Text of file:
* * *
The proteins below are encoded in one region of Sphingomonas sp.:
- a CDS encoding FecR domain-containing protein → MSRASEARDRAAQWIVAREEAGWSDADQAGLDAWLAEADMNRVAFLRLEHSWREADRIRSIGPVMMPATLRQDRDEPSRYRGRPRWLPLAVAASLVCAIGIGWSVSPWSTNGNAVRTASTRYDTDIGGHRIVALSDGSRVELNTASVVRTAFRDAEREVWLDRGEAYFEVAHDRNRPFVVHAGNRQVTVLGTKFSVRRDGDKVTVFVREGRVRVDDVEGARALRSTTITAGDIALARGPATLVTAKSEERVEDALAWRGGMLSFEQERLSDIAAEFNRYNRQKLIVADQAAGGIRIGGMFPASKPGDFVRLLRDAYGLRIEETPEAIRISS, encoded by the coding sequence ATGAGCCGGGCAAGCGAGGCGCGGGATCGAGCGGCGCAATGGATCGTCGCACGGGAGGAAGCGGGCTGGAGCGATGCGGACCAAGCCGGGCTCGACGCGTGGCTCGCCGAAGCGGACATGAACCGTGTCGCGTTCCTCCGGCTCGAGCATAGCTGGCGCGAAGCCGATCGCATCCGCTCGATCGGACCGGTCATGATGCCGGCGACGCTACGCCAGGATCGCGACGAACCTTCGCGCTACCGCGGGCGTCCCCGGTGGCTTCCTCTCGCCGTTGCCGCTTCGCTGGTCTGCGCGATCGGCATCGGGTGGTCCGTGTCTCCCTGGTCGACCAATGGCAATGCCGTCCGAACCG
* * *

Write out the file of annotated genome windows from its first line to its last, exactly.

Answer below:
The proteins below are encoded in one region of Sphingomonas sp.:
- a CDS encoding FecR domain-containing protein → MSRASEARDRAAQWIVAREEAGWSDADQAGLDAWLAEADMNRVAFLRLEHSWREADRIRSIGPVMMPATLRQDRDEPSRYRGRPRWLPLAVAASLVCAIGIGWSVSPWSTNGNAVRTASTRYDTDIGGHRIVALSDGSRVELNTASVVRTAFRDAEREVWLDRGEAYFEVAHDRNRPFVVHAGNRQVTVLGTKFSVRRDGDKVTVFVREGRVRVDDVEGARALRSTTITAGDIALARGPATLVTAKSEERVEDALAWRGGMLSFEQERLSDIAAEFNRYNRQKLIVADQAAGGIRIGGMFPASKPGDFVRLLRDAYGLRIEETPEAIRISS, encoded by the coding sequence ATGAGCCGGGCAAGCGAGGCGCGGGATCGAGCGGCGCAATGGATCGTCGCACGGGAGGAAGCGGGCTGGAGCGATGCGGACCAAGCCGGGCTCGACGCGTGGCTCGCCGAAGCGGACATGAACCGTGTCGCGTTCCTCCGGCTCGAGCATAGCTGGCGCGAAGCCGATCGCATCCGCTCGATCGGACCGGTCATGATGCCGGCGACGCTACGCCAGGATCGCGACGAACCTTCGCGCTACCGCGGGCGTCCCCGGTGGCTTCCTCTCGCCGTTGCCGCTTCGCTGGTCTGCGCGATCGGCATCGGGTGGTCCGTGTCTCCCTGGTCGACCAATGGCAATGCCGTCCGAACCG